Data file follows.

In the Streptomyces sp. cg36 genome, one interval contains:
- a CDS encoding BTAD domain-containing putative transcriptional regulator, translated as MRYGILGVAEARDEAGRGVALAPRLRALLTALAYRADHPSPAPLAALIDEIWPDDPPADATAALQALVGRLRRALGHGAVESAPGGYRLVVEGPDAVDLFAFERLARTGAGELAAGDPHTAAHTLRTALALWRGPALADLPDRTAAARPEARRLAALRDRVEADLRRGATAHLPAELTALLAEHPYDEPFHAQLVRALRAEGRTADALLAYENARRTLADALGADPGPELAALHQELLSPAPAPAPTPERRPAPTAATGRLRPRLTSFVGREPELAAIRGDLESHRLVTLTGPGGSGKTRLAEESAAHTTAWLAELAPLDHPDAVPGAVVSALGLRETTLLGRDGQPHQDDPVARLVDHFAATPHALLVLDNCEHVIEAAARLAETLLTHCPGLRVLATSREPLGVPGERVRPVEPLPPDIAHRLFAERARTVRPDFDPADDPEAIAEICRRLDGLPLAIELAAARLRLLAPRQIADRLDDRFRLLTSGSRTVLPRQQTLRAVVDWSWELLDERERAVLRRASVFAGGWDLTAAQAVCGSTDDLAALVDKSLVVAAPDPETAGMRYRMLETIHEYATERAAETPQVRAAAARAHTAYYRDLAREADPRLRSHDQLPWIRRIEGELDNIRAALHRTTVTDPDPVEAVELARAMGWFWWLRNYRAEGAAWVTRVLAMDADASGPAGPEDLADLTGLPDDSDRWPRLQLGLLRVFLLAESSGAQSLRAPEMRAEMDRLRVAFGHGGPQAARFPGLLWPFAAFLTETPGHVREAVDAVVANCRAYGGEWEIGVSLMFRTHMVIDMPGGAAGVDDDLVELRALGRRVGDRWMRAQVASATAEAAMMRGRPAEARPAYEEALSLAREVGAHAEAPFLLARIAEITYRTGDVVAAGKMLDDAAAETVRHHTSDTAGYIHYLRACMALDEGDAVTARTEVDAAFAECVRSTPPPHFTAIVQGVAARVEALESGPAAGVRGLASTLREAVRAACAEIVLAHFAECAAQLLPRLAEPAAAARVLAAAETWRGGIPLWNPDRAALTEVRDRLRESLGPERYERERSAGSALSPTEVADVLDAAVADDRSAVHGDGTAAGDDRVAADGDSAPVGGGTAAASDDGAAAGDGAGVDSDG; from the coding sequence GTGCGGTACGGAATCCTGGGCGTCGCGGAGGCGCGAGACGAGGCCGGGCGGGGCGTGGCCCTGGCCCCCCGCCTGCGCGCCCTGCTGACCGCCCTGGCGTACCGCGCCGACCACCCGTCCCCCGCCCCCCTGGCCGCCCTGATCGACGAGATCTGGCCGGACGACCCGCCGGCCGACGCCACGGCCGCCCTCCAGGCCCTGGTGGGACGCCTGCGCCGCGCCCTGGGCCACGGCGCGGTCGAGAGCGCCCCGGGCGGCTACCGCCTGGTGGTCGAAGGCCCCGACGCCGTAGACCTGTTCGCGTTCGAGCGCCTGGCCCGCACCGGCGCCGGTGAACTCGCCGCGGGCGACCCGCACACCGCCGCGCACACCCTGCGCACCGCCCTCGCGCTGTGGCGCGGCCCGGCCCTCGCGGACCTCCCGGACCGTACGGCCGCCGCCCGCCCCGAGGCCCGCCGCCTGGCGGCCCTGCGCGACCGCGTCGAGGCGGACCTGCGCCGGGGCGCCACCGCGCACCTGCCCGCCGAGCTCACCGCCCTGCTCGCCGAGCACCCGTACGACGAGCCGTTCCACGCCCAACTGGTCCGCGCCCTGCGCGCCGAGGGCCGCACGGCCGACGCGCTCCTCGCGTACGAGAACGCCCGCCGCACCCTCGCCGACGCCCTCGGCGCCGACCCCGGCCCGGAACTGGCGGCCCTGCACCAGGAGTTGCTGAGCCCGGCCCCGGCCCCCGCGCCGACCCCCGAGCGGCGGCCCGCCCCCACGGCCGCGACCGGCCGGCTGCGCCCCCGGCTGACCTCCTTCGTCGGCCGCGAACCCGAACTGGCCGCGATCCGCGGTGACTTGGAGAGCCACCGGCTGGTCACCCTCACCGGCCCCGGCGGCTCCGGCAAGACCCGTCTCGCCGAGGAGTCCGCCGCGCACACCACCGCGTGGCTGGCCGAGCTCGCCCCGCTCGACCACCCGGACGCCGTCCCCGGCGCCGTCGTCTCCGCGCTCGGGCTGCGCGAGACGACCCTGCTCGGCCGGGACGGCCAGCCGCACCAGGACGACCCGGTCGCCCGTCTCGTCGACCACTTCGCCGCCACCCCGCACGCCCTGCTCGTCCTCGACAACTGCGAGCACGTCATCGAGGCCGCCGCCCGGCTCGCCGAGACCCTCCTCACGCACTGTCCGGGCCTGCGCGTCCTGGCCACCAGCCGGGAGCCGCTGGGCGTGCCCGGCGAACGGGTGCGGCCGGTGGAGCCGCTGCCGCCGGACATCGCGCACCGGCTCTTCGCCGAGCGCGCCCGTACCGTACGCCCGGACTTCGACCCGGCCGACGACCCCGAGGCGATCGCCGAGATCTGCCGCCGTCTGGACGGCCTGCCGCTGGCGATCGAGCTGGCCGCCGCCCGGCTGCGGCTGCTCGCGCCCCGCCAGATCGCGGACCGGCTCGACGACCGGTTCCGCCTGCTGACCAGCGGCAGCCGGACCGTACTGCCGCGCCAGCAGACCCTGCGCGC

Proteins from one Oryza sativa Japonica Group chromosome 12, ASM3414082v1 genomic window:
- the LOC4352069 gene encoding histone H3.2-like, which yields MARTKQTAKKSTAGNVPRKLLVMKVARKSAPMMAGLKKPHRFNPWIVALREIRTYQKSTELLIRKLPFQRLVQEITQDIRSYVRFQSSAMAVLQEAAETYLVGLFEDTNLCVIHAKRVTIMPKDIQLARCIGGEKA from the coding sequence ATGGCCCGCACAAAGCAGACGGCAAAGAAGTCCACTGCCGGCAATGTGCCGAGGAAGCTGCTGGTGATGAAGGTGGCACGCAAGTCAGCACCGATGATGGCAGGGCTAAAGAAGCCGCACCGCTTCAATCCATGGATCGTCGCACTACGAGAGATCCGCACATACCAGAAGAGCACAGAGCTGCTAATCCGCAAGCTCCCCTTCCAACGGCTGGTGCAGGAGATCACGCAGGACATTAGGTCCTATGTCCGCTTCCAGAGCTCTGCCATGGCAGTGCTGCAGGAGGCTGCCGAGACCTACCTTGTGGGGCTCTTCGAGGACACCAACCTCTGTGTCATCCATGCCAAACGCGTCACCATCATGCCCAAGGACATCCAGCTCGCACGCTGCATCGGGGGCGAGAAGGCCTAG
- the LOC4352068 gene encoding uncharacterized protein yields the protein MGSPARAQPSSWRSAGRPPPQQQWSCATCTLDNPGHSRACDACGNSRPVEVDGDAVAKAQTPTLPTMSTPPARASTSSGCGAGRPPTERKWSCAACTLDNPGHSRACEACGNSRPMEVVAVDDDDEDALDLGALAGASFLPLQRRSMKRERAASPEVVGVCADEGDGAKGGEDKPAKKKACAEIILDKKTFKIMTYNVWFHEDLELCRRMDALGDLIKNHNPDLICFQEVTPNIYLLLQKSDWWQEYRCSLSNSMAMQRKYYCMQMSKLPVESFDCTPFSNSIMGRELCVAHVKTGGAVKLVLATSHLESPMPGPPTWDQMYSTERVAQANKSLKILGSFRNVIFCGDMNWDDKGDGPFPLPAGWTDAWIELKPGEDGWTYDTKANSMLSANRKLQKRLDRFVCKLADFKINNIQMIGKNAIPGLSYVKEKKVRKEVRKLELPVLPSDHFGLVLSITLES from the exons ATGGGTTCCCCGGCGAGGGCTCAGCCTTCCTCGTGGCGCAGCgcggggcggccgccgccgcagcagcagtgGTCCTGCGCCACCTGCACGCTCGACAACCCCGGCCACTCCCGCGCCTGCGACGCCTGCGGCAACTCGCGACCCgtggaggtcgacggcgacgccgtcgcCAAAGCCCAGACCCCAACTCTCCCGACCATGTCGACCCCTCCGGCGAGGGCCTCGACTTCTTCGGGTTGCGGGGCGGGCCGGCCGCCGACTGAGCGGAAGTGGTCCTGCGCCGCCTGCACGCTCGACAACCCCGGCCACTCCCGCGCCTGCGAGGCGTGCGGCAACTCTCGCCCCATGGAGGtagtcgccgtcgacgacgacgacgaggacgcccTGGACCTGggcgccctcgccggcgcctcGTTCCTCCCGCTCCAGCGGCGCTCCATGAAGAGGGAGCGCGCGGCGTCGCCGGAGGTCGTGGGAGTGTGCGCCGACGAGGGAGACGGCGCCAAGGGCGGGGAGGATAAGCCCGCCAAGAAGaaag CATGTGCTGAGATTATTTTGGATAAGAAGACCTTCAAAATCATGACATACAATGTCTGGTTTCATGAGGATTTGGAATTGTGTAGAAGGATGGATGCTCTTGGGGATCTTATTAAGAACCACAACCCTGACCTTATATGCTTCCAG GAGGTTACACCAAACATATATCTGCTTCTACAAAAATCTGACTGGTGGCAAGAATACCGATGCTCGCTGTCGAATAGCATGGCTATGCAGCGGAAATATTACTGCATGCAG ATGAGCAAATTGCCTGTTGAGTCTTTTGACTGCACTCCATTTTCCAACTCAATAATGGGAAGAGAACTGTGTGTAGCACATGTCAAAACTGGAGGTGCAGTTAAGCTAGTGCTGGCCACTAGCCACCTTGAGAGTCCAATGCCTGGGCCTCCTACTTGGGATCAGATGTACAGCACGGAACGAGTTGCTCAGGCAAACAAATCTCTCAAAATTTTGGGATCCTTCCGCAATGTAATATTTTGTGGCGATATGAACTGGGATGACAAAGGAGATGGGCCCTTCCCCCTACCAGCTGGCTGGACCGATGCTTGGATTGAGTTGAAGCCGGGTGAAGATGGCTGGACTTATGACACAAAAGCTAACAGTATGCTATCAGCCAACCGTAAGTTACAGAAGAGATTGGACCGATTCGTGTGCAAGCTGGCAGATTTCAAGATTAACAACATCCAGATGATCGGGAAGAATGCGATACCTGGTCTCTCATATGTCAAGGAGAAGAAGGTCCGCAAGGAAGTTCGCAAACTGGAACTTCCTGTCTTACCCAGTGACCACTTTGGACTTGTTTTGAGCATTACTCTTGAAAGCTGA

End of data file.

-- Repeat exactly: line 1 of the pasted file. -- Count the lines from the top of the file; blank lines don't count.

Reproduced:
In the Streptomyces sp. cg36 genome, one interval contains: